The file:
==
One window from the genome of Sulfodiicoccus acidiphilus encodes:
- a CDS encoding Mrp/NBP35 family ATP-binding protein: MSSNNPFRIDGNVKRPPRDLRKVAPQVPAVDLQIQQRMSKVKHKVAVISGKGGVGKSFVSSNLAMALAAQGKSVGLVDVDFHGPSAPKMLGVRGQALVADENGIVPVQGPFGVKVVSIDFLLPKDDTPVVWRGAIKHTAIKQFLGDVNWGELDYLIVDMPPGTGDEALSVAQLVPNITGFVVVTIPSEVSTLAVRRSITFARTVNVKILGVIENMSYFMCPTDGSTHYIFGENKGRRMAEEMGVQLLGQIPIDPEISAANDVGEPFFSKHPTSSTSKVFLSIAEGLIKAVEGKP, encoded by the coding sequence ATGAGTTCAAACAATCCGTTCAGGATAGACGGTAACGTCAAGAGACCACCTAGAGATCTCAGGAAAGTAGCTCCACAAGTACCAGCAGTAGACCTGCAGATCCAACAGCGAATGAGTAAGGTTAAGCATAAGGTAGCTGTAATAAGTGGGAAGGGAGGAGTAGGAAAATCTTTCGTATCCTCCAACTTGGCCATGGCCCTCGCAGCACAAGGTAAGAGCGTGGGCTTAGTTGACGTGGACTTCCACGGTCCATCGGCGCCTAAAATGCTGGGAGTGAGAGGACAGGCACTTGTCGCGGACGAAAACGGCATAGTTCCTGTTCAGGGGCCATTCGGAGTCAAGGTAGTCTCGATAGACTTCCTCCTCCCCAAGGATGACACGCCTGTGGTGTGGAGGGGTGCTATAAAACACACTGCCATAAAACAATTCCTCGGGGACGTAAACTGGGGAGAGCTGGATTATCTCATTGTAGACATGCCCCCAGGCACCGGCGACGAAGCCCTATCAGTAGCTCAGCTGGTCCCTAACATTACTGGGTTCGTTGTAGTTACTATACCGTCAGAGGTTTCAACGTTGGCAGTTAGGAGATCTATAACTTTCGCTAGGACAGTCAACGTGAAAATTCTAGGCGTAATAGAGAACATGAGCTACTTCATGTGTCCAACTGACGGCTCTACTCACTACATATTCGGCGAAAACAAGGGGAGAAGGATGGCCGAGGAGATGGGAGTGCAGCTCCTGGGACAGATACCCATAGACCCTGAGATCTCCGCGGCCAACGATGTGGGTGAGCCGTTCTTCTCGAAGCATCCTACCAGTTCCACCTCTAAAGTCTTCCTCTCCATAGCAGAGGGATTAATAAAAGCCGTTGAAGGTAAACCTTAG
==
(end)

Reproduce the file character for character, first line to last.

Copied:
One window from the genome of Sulfodiicoccus acidiphilus encodes:
- a CDS encoding Mrp/NBP35 family ATP-binding protein: MSSNNPFRIDGNVKRPPRDLRKVAPQVPAVDLQIQQRMSKVKHKVAVISGKGGVGKSFVSSNLAMALAAQGKSVGLVDVDFHGPSAPKMLGVRGQALVADENGIVPVQGPFGVKVVSIDFLLPKDDTPVVWRGAIKHTAIKQFLGDVNWGELDYLIVDMPPGTGDEALSVAQLVPNITGFVVVTIPSEVSTLAVRRSITFARTVNVKILGVIENMSYFMCPTDGSTHYIFGENKGRRMAEEMGVQLLGQIPIDPEISAANDVGEPFFSKHPTSSTSKVFLSIAEGLIKAVEGKP, encoded by the coding sequence ATGAGTTCAAACAATCCGTTCAGGATAGACGGTAACGTCAAGAGACCACCTAGAGATCTCAGGAAAGTAGCTCCACAAGTACCAGCAGTAGACCTGCAGATCCAACAGCGAATGAGTAAGGTTAAGCATAAGGTAGCTGTAATAAGTGGGAAGGGAGGAGTAGGAAAATCTTTCGTATCCTCCAACTTGGCCATGGCCCTCGCAGCACAAGGTAAGAGCGTGGGCTTAGTTGACGTGGACTTCCACGGTCCATCGGCGCCTAAAATGCTGGGAGTGAGAGGACAGGCACTTGTCGCGGACGAAAACGGCATAGTTCCTGTTCAGGGGCCATTCGGAGTCAAGGTAGTCTCGATAGACTTCCTCCTCCCCAAGGATGACACGCCTGTGGTGTGGAGGGGTGCTATAAAACACACTGCCATAAAACAATTCCTCGGGGACGTAAACTGGGGAGAGCTGGATTATCTCATTGTAGACATGCCCCCAGGCACCGGCGACGAAGCCCTATCAGTAGCTCAGCTGGTCCCTAACATTACTGGGTTCGTTGTAGTTACTATACCGTCAGAGGTTTCAACGTTGGCAGTTAGGAGATCTATAACTTTCGCTAGGACAGTCAACGTGAAAATTCTAGGCGTAATAGAGAACATGAGCTACTTCATGTGTCCAACTGACGGCTCTACTCACTACATATTCGGCGAAAACAAGGGGAGAAGGATGGCCGAGGAGATGGGAGTGCAGCTCCTGGGACAGATACCCATAGACCCTGAGATCTCCGCGGCCAACGATGTGGGTGAGCCGTTCTTCTCGAAGCATCCTACCAGTTCCACCTCTAAAGTCTTCCTCTCCATAGCAGAGGGATTAATAAAAGCCGTTGAAGGTAAACCTTAG